Summer is a bizarre time for admissions offices. While many members of the campus community are away and others are conducting or taking condensed summer courses, admissions offices are often at their busiest. Those that work with or run orientation have those programs throughout the season, and transfer and non degree applications at many schools remain busy up until the time classes start for the fall semester – but all of those efforts deal with students entering institutions in the upcoming fall.
The majority of our attention at this point is focused on future students. Most of us are deep in the midst of recruiting the Fall 2010 entering class, many are already communicating with prospective Fall 2011 students, and a few are even reaching out to those expected to enroll in 2012 or later. This leads to a slew of planning activities – designing and re-designing publications (paper and electronic), mailings (again, paper and electronic), deciding event dates and travel schedules for fall high school visits and college fairs, and of course buying names. In case you missed it, your name is for sale. For those of you who took the SAT or ACT (or early variations) and checked the little box (which said something like, “Check here to get really amazing information on scholarships and colleges,” but which should say, “Check here to flood your email with messages from colleges and universities.”), we can buy your name from the College Board or ACT. Some of you may have filled out one of the many surveys in schools or online, or signed up for something, or maybe your parents filled out a form about sixteen years ago when they were buying you diapers – in any of those cases, we can buy your name. I’m NOT suggesting that this is a bad thing. To the contrary, I think one of the best ways to find out about all the many many (many many) options available to you is to have your name in all those prospective student databases so you are more likely to hear from a wider variety of schools. All those names, however, create a lot of work for those of us trying to get your attention.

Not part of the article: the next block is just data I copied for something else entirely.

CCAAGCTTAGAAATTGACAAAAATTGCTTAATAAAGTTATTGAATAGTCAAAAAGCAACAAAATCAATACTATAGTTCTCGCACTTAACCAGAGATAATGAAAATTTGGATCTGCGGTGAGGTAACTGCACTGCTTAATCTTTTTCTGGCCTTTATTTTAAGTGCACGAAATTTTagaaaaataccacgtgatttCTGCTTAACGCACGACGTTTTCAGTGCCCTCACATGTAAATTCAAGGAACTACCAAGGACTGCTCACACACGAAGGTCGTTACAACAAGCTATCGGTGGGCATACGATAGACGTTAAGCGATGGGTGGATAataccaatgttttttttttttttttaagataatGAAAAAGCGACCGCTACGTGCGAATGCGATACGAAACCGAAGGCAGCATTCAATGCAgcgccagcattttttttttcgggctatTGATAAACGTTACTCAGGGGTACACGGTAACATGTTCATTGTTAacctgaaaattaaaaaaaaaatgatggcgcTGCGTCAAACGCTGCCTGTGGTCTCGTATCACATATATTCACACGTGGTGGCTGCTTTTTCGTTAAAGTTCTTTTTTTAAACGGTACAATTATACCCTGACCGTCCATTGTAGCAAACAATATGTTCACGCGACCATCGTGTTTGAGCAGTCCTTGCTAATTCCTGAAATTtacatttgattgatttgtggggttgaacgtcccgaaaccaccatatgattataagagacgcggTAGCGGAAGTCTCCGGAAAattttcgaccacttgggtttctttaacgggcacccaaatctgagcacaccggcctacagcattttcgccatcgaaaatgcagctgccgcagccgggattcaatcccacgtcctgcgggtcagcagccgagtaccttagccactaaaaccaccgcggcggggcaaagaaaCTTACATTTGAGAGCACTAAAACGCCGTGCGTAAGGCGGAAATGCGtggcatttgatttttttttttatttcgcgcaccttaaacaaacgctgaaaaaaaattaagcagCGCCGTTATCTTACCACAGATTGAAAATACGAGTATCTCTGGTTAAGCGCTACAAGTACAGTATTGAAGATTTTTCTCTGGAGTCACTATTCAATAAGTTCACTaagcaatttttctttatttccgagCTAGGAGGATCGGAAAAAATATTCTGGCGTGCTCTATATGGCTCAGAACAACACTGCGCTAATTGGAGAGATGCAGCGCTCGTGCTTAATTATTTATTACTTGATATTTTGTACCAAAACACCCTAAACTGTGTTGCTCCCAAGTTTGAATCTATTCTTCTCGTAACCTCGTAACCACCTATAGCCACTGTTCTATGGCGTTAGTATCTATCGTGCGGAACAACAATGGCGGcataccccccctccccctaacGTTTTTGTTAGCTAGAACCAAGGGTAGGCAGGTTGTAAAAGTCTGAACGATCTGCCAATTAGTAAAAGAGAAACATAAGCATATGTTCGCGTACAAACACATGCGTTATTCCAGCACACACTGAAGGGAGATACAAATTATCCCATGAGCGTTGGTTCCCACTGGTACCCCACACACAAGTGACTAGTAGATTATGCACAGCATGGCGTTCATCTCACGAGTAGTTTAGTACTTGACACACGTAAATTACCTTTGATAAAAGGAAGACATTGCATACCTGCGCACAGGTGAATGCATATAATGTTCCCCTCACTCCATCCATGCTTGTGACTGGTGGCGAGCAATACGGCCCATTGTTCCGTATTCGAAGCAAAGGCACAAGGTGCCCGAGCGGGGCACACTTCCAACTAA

This creates a wonderful cottage industry in getting your attention. Realizing that colleges are unlikely to be able to afford advertising on “The Hills,” or probably even product placement on the show (although that would be SO worth it if I could get one of the cast members to go through the Mason recruitment and admissions process!), a number of companies try to offer vehicles that they claim will get your attention. I can advertise in dozens of magazines, newsletters, and websites where presumably you will go for college admissions information (by way of disclosure, Fastweb is one of those options – and the best one, since they clearly have the best information, but I may be a wee bit biased). As a result, I wade through hours of presentations trying to decide whether Facebook advertising is worth the money or whether placement at the top of a guide to using your school’s student information system would be a better use of our very few dollars.
Of course, there’s a ton of routine business to conduct as well, and many admissions offices have special projects in the summer (like our AMAZING Washington Journalism and Media Conference!). So while you’re lounging by the pool, my colleagues from across the country are very busy trying to figure out how to convince you to pick their school – isn’t it nice to know you’re on their mind? No? Kinda creepy? Yeah, that’s what I thought. Be seeing you.
Filed under: Education |